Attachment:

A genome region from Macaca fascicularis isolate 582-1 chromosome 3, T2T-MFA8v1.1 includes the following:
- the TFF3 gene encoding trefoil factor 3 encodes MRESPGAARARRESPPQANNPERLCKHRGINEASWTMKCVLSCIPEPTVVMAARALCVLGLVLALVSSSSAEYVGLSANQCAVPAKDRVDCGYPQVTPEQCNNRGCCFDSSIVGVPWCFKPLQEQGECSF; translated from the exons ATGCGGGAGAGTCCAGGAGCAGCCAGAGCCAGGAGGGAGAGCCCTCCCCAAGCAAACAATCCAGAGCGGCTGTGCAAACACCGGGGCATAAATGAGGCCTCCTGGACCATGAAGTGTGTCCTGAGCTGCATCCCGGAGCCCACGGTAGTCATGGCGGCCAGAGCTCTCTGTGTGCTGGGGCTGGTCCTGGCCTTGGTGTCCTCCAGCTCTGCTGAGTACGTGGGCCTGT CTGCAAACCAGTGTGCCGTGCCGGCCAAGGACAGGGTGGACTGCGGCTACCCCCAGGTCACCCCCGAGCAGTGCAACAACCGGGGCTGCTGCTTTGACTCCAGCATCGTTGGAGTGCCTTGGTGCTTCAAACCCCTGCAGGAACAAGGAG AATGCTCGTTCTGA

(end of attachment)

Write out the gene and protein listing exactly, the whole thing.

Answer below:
A genome region from Macaca fascicularis isolate 582-1 chromosome 3, T2T-MFA8v1.1 includes the following:
- the TFF3 gene encoding trefoil factor 3 encodes MRESPGAARARRESPPQANNPERLCKHRGINEASWTMKCVLSCIPEPTVVMAARALCVLGLVLALVSSSSAEYVGLSANQCAVPAKDRVDCGYPQVTPEQCNNRGCCFDSSIVGVPWCFKPLQEQGECSF; translated from the exons ATGCGGGAGAGTCCAGGAGCAGCCAGAGCCAGGAGGGAGAGCCCTCCCCAAGCAAACAATCCAGAGCGGCTGTGCAAACACCGGGGCATAAATGAGGCCTCCTGGACCATGAAGTGTGTCCTGAGCTGCATCCCGGAGCCCACGGTAGTCATGGCGGCCAGAGCTCTCTGTGTGCTGGGGCTGGTCCTGGCCTTGGTGTCCTCCAGCTCTGCTGAGTACGTGGGCCTGT CTGCAAACCAGTGTGCCGTGCCGGCCAAGGACAGGGTGGACTGCGGCTACCCCCAGGTCACCCCCGAGCAGTGCAACAACCGGGGCTGCTGCTTTGACTCCAGCATCGTTGGAGTGCCTTGGTGCTTCAAACCCCTGCAGGAACAAGGAG AATGCTCGTTCTGA